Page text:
Cyber security awareness in a crisis context

With COVID-19 pandemic, we are living an unprecedented situation of major crisis.

Many employees are then working from home. They have to adapt to a new, perhaps temporary, working organization.

More isolated, they find themselves having to adapt in a particularly anxiety-provoking context. They are worried about their health and their loved ones. They also often worry about their jobs and their financial future. This situation, where apprehension and frustration dominate, is not the most favorable for employees to care about cybersecurity.

Cybercriminals, on the other hand, have understood what they can do with this situation. Attacks continue to multiply. For example, publisher Barracuda Networks reports a 667% increase in phishing attacks in March. We know that a phishing attack is the most effective if it relies on fear and urgency. The current situation is therefore a breeding ground for scams and attacks of all types. Attacks exploiting this fear of illness take a variety of forms. The attackers pretend to be, for example:

  • Health authorities to collect your sensitive personal information,
  • Charities claiming to collect donations to fight the epidemic and thus rob you,
  • Authority issuing exit permissions which are infected word files,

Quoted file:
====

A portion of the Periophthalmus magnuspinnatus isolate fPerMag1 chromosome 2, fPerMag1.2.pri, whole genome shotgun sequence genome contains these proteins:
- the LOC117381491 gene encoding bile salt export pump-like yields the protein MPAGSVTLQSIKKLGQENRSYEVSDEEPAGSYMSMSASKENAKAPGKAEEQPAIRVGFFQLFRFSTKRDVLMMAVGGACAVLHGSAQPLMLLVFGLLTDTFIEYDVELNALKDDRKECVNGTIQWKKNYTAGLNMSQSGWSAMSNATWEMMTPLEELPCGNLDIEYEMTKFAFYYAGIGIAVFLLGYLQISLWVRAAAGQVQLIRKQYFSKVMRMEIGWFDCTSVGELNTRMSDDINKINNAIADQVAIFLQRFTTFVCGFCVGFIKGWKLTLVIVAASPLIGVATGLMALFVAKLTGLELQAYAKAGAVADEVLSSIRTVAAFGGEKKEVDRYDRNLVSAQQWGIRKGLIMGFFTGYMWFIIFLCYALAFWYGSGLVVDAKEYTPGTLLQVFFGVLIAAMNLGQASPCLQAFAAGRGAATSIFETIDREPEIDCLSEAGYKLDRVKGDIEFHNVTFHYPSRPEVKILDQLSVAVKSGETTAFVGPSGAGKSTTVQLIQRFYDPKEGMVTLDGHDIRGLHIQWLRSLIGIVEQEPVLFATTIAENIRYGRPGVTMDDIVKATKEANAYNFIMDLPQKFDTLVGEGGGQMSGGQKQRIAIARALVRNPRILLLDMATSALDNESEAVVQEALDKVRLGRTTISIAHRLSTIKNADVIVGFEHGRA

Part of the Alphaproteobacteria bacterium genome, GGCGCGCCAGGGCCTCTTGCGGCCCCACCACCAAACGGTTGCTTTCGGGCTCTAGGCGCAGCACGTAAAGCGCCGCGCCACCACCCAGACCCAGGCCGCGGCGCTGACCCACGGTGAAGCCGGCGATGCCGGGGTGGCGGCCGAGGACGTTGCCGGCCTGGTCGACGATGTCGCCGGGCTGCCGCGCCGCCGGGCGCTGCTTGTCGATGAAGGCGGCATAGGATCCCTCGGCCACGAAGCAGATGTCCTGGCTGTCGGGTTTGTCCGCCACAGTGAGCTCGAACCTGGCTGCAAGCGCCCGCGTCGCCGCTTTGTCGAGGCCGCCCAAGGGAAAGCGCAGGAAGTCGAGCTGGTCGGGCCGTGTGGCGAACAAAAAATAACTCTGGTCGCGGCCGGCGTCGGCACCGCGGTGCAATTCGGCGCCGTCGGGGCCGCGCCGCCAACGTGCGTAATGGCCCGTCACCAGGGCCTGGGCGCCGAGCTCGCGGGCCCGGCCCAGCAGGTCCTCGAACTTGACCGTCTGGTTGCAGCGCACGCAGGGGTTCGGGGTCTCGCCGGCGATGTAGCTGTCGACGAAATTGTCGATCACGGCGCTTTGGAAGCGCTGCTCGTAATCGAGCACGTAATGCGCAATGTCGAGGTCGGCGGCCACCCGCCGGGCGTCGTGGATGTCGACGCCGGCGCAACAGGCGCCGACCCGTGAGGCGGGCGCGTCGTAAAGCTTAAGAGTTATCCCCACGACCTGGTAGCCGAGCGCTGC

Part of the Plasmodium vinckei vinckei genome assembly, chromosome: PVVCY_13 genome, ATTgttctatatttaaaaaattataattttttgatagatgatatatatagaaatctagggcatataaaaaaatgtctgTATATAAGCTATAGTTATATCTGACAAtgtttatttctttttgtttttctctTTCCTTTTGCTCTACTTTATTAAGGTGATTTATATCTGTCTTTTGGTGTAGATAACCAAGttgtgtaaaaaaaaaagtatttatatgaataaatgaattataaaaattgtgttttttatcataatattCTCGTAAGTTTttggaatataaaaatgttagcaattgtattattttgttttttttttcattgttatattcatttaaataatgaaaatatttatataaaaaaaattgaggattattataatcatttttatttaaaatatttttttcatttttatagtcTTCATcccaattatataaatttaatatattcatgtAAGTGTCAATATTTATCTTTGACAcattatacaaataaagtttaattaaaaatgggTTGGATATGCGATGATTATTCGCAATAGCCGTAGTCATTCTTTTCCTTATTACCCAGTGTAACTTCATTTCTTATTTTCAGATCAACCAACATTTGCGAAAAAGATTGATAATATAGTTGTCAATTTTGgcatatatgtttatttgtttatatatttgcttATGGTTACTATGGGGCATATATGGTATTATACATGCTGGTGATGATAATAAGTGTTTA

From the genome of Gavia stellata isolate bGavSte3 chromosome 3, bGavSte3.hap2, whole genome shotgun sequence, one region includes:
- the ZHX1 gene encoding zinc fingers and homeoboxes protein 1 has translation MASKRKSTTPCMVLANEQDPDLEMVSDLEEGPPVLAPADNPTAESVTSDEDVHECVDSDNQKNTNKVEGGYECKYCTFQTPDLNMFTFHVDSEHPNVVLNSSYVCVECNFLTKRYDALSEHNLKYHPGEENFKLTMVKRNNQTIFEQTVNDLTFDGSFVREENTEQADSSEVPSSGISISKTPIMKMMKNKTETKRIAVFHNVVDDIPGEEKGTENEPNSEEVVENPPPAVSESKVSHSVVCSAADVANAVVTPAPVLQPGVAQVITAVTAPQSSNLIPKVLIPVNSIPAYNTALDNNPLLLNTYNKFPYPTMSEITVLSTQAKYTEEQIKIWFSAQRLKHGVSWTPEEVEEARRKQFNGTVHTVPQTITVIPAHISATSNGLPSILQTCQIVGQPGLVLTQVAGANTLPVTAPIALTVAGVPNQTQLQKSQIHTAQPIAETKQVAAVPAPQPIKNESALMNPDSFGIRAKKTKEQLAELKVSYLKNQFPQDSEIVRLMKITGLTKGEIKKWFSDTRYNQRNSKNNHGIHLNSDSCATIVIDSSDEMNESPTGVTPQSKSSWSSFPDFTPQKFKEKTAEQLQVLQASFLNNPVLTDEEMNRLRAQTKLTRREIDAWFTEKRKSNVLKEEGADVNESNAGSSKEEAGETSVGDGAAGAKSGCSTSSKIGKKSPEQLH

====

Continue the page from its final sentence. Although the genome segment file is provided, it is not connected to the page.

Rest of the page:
• People who hold information and seek to monetize it or even exercise threatening blackmail,
  • People able to sell you masks, tests or all kinds of equipment,

We can clearly see that we have to cope with a dilemma and an equation that is difficult to solve. The need for awareness has never been greater, while reaching users and getting messages across have never been more difficult.

When people have to deal with such a stressful situation, theory teaches us than they have to go through three circles:

  • Circle of fear,
  • Circle of learning,
  • Circle of transformation.

Thus, our awareness-raising actions, coordinated with the company’s HR actions, must be accompanied by an evolution of employees through these different circles. Only by leaving the first circle can we make these awareness-raising actions as effective as possible.

It is likely that appropriate communication actions will be carried out within your organization to inform employees about the actions taken to deal with this crisis and to give them the means to act and project themselves in the future despite the difficulties of the moment.

You must therefore include your awareness messages in this context. They must not appear disconnected from the reality experienced by employees.

Thus, for example, the messages inviting to follow awareness-raising media must be particularly well worked out.

Similarly, the choice of awareness-raising materials used must also answer the questions that employees may ask themselves in this context.

Finally, the tone must be chosen with care. Indeed, in many standard awareness campaigns, we first try to dramatize the subject so that the learner understands its importance. It is possible that such an approach, in this already sufficiently anxiety-provoking context, is no longer the best and that a certain form of humor may, on the contrary, be better perceived.

Example of a short and humoristic video